The general consensus was that the tax code, as it relates to charitable gifts and foundation accounting, is so complex that it invites creative avoidance and fraud. Participants agreed that some sort of change was necessary, but were unsure that new legislation would be the best solution. Many people raised concerns that new legislation would be enacted in areas where problems are due to a lack of enforcement of current laws. Another common concern was that the government, intentionally or unintentionally, would create regulations that produce revenue for the government at the expense of charities and foundations. As an alternative to the creation of new tax laws, several people suggested that attention should be concentrated on increasing the transparency of foundations' and charities' annual reports, thereby allowing regulators, donors, media, and the general public to more easily scrutinize their activities.

    "Many of the issues that have come before the Joint Committee on Taxation and the Senate Committee on Finance in regard to charities and charitable giving have been longstanding, and will continue to be issues that will need attention in the future, even if remedial legislation is passed," said Schervish. "It is imperative to consider how a simplified tax code could preserve charitable deductions, but in a way that is direct and not circumscribed by the layers of tax code that repeatedly allow and even encourage the development of loopholes and other forms of illegal tax avoidance. Without tax simplification, I expect to see, in 3-5 years, another set of hearings and legislative proposals to rectify a new round of tax and foundation irregularities."

      
  • The Moral Biography of Wealth: Philosophical Reflections on the Foundation of Philanthropy
  • In this essay, Schervish discusses the meaning of a moral biography of wealth in an effort to explore the philosophical and moral foundations of major gifts by major donors. The term moral biography refers to the way individuals conscientiously combine two elements in daily life: personal capacity and moral compass. Understanding how wealth holders approach the ultimate meaning of life as a moral biography and their wealth as a tool for care of others will help fundraisers to work more closely and, ultimately, more productively with the donors they wish to bring into a collaborative relationship in the service of their institution's mission. Schervish's hope is that clarifying the meaning of a moral biography will help fundraisers to understand their donors better and to help their donors chart a path of greater happiness for themselves, their families, and others in the world about whom they care.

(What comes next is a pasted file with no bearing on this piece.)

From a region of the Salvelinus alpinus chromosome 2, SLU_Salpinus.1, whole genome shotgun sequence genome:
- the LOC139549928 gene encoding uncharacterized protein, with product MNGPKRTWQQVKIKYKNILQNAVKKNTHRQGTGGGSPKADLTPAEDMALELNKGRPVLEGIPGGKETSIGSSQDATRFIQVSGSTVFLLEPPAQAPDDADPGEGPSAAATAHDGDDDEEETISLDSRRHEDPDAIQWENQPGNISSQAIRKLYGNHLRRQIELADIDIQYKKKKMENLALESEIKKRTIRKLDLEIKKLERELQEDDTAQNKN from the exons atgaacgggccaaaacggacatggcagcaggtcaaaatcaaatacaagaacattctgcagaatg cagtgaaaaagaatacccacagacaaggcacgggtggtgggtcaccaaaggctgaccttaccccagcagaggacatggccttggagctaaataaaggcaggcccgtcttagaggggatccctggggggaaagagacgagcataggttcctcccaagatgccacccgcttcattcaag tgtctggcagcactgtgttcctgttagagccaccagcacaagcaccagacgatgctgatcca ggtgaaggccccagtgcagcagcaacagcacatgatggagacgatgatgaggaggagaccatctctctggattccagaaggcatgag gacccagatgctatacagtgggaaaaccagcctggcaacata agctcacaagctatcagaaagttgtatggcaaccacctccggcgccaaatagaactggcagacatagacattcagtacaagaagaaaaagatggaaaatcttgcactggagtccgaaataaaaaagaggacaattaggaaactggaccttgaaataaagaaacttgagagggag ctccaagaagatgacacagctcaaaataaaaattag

In the first section, Schervish provides several examples from literature and the contemporary scene to demonstrate his definition of moral biography as the confluence of capacity and character. In the second section, he elaborates the elements of a moral biography, which he derives from Aristotle and sociologists who write about the workings of human agency. In the third section, Schervish describes the characteristics of consciousness that, when present, make one's moral biography a spiritual or religious biography. In the fourth section, he discusses the aspects of capacity and moral compass that comprise a moral biography of wealth. In the fifth section, he discusses how implementing a process of discernment will enable development professionals to work more deeply and productively with their donors and potential donors. In the conclusion, Schervish places the issue of the moral biography of wealth in a larger historical context and encourages advancement professionals to deepen their own moral biography by working to deepen the moral biography of their donors.

    The moral vocation for all people in all ages is to combine capacity and moral compass into a moral biography. But the variation Schervish wants to focus on here is the moral biography of wealth. This is the distinctive combination of capacity and moral compass particular to those with sufficient financial capacity to shape and not just live within the organizations and institutions of their day. For wealth holders the main difference is that figuring out and living a moral biography entails the responsibilities and rewards of greater financial capacity and a more socially consequential moral compass.

    The Moral Biography of Wealth: Philosophical Reflections on the Foundation of Philanthropy
  • Schervish Featured in Merrill Lynch Whitepaper
  • Paul Schervish discusses the moral biography of wealth, a spiritual process of self-examination that goes well beyond portfolio analysis or financial tools, in the Merrill Lynch Whitepaper article, "Creating a Moral Biography of Wealth: A Conversation with Paul G. Schervish." For the complete text of this conversation please follow the link below.

    Creating a Moral Biography of Wealth: A Conversation with Paul G. Schervish
    617-552-4070


    Forward email

    This email was sent to cwp508@bc.edu, by cwp508@bc.edu
    Powered by

    The Center on Wealth and Philanthropy | Boston College | McGuinn Hall | 140 Commonwealth Avenue | Chestnut Hill | MA | 02467-3807